It is very common for researchers to present their work both at a conference and as a journal submission, and this is generally not considered duplicate submission. However, in such cases the conference presentation usually occurs before the journal submission, and only preliminary results are shared at the conference. After the conference, the study is built upon further and the complete findings are submitted as a journal article. Typically, the journal article should contain at least 30% original material that has not been presented before.
It is uncommon for the conference presentation to occur after the journal submission, and this could be considered duplicate submission, depending on the field of study. I'm not sure about the norm in your field of study, but both the journal and the conference are likely to have specific guidelines regarding duplicate submission and you should consult these guidelines carefully.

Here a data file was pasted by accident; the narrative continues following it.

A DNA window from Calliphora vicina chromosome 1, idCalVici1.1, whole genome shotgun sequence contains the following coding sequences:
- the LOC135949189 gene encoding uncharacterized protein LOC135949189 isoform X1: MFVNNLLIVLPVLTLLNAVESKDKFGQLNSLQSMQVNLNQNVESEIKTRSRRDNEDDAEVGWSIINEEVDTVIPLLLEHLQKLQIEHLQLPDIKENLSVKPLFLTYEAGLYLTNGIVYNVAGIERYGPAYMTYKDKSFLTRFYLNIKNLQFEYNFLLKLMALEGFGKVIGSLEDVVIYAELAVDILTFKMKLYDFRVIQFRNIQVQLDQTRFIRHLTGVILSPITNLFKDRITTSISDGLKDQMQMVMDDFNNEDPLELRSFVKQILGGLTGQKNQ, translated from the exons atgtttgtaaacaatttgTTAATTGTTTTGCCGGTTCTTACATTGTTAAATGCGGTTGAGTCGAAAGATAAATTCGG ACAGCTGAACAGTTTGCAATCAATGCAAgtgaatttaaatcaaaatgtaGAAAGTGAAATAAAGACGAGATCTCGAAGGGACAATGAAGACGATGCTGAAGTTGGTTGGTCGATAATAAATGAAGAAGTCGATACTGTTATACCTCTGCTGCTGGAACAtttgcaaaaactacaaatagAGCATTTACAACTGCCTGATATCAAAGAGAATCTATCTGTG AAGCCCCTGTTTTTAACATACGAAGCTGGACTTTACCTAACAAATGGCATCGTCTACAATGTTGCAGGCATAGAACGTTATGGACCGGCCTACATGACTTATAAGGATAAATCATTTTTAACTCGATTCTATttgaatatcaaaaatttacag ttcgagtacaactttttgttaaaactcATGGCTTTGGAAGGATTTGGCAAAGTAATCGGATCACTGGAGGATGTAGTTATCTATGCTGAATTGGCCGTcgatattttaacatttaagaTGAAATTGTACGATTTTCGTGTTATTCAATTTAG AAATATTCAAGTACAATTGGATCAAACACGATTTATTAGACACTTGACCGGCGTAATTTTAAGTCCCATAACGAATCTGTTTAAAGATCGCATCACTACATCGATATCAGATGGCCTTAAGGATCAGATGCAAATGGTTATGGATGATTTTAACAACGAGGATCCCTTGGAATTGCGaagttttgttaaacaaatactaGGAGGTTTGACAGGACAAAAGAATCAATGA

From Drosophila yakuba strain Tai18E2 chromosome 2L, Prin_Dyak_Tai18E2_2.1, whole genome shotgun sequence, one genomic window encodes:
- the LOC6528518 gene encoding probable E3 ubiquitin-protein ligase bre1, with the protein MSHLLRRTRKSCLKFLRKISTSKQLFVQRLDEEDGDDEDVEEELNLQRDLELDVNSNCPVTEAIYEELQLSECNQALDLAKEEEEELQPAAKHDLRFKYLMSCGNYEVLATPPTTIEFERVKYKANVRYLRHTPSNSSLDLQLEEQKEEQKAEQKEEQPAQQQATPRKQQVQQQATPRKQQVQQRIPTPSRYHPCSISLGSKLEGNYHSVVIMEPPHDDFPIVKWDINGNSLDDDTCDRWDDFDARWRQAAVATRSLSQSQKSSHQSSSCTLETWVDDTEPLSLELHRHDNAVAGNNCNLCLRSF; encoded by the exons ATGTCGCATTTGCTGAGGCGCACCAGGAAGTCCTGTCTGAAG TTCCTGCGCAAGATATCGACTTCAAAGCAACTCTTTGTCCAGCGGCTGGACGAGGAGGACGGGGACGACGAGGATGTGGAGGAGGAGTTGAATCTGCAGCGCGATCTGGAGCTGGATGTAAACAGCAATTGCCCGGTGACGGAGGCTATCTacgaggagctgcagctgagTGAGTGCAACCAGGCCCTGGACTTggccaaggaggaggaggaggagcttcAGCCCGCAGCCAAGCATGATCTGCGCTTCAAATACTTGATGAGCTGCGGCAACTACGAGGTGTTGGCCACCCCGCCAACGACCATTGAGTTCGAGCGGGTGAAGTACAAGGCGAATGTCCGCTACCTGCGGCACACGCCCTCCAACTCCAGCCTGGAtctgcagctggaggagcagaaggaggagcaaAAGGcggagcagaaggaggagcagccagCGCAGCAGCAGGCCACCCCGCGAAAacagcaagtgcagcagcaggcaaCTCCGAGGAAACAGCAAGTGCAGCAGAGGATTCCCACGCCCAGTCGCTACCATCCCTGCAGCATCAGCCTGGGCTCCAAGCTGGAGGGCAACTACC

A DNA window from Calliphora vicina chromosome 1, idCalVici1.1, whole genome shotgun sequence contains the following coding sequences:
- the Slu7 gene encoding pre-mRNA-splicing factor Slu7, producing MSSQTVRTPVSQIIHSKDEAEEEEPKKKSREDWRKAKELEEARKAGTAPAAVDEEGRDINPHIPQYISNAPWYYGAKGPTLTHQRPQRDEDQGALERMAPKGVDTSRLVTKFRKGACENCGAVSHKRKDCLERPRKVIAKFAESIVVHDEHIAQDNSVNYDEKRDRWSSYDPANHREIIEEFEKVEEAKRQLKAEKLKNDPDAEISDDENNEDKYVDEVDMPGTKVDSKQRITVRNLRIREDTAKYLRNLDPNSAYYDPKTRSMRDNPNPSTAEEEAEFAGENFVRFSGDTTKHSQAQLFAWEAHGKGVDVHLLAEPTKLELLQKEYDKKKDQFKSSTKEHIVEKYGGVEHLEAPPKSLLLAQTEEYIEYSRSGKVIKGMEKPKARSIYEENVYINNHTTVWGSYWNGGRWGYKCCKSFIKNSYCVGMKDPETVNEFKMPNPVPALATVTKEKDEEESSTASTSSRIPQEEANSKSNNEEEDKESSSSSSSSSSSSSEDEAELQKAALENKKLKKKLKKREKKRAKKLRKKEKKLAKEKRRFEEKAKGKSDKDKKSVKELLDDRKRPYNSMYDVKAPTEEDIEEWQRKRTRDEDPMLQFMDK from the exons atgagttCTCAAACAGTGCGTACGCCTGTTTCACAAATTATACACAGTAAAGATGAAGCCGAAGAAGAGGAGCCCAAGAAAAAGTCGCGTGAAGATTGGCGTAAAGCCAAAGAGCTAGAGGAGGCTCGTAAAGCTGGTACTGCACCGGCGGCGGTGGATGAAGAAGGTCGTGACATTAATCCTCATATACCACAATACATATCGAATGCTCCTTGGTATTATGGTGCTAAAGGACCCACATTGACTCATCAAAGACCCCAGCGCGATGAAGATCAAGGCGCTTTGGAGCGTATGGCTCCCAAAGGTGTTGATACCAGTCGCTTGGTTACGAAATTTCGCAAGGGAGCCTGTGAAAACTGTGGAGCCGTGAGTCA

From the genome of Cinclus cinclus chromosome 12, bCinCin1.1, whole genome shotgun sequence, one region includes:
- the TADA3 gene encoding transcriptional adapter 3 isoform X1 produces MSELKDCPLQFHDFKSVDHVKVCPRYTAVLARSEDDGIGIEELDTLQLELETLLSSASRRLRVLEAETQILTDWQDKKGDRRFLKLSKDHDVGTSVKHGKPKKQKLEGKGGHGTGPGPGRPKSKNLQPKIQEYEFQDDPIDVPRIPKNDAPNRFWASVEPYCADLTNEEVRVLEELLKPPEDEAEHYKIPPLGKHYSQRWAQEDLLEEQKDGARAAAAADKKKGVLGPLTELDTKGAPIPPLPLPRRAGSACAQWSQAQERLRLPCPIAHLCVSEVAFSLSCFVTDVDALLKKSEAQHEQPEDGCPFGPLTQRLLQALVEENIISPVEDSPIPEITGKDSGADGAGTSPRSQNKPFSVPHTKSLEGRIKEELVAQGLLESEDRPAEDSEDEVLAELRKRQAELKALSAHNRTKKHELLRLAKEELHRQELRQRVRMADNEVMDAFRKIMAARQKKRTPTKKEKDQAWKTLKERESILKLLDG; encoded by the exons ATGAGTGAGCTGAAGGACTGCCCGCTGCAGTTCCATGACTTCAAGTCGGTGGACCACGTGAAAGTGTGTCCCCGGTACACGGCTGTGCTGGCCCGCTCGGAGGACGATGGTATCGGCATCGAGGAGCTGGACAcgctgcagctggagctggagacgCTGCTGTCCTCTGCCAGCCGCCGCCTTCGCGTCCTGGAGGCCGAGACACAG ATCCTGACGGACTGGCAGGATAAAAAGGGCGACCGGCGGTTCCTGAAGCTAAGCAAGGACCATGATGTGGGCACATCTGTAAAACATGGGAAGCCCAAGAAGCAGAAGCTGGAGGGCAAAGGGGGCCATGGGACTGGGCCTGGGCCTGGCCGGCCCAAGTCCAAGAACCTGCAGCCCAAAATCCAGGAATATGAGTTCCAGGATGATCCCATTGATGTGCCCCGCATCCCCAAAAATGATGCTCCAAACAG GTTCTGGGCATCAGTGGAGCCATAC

Since your paper has already been accepted by the journal, you should first write to the journal editor and ask if it's acceptable to submit the findings at the conference. A lot will also depend on whether copyright has been transferred to the journal at the time of acceptance. The journal might permit you to present the study at the conference, but might require you to present only an overview or an excerpt of the findings, and not the study in its entirety.
If you do get the journal's permission, your cover letter for the conference submission would have to disclose the fact that your study has been accepted by X journal and the expected date of publication. Finally, if your submission is accepted for the conference, your poster should also contain a footnote with this information.